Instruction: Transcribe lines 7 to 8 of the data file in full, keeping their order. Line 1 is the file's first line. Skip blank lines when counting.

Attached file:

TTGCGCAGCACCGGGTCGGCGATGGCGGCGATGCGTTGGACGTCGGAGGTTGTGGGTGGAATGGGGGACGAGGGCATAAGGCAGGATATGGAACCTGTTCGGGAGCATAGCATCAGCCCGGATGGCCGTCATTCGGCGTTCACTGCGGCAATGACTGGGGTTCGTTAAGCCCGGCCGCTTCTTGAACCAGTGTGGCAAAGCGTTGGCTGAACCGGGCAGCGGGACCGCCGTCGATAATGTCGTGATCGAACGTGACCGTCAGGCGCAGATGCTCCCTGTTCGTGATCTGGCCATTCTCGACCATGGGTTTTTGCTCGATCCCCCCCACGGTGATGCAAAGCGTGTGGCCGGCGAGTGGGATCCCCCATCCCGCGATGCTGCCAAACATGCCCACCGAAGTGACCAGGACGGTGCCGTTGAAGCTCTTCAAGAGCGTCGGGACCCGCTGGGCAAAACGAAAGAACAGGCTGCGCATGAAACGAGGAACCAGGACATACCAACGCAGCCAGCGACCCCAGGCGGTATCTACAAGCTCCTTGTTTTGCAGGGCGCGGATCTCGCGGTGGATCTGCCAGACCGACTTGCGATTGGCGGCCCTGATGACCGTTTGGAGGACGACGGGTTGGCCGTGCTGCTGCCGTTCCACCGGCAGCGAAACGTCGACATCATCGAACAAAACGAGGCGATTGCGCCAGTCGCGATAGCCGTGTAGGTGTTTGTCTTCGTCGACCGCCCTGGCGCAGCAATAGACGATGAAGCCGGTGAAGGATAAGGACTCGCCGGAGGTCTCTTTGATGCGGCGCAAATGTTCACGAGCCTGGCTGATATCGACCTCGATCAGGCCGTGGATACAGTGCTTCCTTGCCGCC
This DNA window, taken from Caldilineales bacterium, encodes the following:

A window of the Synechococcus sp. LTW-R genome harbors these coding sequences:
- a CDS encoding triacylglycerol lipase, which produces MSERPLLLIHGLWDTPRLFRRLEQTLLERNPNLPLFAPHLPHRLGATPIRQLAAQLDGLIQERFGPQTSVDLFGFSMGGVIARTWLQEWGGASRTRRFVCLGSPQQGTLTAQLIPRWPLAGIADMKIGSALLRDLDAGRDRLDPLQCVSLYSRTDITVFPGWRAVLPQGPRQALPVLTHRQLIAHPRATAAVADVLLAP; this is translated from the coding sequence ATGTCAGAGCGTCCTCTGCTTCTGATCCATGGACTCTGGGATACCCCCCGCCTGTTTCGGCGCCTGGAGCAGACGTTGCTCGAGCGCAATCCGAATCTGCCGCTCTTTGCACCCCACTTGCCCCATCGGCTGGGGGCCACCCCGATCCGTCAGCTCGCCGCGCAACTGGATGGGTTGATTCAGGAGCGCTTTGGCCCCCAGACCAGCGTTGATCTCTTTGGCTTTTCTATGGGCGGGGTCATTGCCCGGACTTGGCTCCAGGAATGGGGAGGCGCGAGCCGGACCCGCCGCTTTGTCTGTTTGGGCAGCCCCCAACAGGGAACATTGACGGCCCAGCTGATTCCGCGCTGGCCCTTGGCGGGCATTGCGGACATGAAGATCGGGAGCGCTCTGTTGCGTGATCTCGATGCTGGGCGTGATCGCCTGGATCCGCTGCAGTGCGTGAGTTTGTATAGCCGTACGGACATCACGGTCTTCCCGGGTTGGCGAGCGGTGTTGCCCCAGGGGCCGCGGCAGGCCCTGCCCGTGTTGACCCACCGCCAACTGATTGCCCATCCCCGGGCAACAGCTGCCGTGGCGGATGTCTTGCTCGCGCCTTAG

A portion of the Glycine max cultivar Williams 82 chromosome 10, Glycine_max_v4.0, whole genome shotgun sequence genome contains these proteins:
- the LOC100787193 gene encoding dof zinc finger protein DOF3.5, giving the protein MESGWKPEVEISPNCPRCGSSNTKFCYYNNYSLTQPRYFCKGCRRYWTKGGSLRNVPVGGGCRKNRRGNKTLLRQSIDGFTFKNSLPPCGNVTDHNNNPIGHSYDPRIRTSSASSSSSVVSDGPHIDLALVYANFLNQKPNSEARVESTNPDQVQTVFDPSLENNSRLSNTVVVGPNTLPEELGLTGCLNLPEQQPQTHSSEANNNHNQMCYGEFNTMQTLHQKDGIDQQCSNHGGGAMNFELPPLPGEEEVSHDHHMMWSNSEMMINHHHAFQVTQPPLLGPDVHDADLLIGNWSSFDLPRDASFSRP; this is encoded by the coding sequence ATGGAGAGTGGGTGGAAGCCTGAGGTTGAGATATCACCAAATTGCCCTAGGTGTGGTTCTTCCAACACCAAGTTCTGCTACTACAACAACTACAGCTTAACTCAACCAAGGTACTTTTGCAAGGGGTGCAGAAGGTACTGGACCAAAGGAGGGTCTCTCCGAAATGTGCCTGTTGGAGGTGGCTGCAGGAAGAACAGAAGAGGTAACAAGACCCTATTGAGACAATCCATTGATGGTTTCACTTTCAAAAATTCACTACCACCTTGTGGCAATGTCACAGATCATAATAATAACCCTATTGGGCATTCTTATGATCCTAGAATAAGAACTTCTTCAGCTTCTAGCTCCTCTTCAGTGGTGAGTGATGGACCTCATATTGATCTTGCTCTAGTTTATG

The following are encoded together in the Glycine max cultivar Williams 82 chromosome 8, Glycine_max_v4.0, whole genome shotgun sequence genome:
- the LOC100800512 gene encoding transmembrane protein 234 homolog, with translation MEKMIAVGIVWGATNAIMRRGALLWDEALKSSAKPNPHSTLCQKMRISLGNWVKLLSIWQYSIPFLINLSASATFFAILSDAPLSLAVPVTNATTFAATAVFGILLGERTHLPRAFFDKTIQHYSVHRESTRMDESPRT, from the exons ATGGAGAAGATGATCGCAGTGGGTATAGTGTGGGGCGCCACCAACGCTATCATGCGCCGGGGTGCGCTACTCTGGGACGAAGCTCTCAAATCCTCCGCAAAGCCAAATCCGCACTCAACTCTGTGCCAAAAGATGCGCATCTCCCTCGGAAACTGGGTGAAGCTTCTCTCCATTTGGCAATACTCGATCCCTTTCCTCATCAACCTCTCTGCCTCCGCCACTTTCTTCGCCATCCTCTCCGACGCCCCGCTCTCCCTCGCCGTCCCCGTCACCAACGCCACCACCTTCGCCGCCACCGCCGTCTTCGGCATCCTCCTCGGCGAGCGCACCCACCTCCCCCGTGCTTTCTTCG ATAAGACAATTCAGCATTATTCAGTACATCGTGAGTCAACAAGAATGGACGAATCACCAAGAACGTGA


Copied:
The following are encoded together in the Glycine max cultivar Williams 82 chromosome 8, Glycine_max_v4.0, whole genome shotgun sequence genome:
- the LOC100800512 gene encoding transmembrane protein 234 homolog, with translation MEKMIAVGIVWGATNAIMRRGALLWDEALKSSAKPNPHSTLCQKMRISLGNWVKLLSIWQYSIPFLINLSASATFFAILSDAPLSLAVPVTNATTFAATAVFGILLGERTHLPRAFFDKTIQHYSVHRESTRMDESPRT, from the exons ATGGAGAAGATGATCGCAGTGGGTATAGTGTGGGGCGCCACCAACGCTATCATGCGCCGGGGTGCGCTACTCTGGGACGAAGCTCTCAAATCCTCCGCAAAGCCAAATCCGCACTCAACTCTGTGCCAAAAGATGCGCATCTCCCTCGGAAACTGGGTGAAGCTTCTCTCCATTTGGCAATACTCGATCCCTTTCCTCATCAACCTCTCTGCCTCCGCCACTTTCTTCGCCATCCTCTCCGACGCCCCGCTCTCCCTCGCCGTCCCCGTCACCAACGCCACCACCTTCGCCGCCACCGCCGTCTTCGGCATCCTCCTCGGCGAGCGCACCCACCTCCCCCGTGCTTTCTTCG ATAAGACAATTCAGCATTATTCAGTACATCGTGAGTCAACAAGAATGGACGAATCACCAAGAACGTGA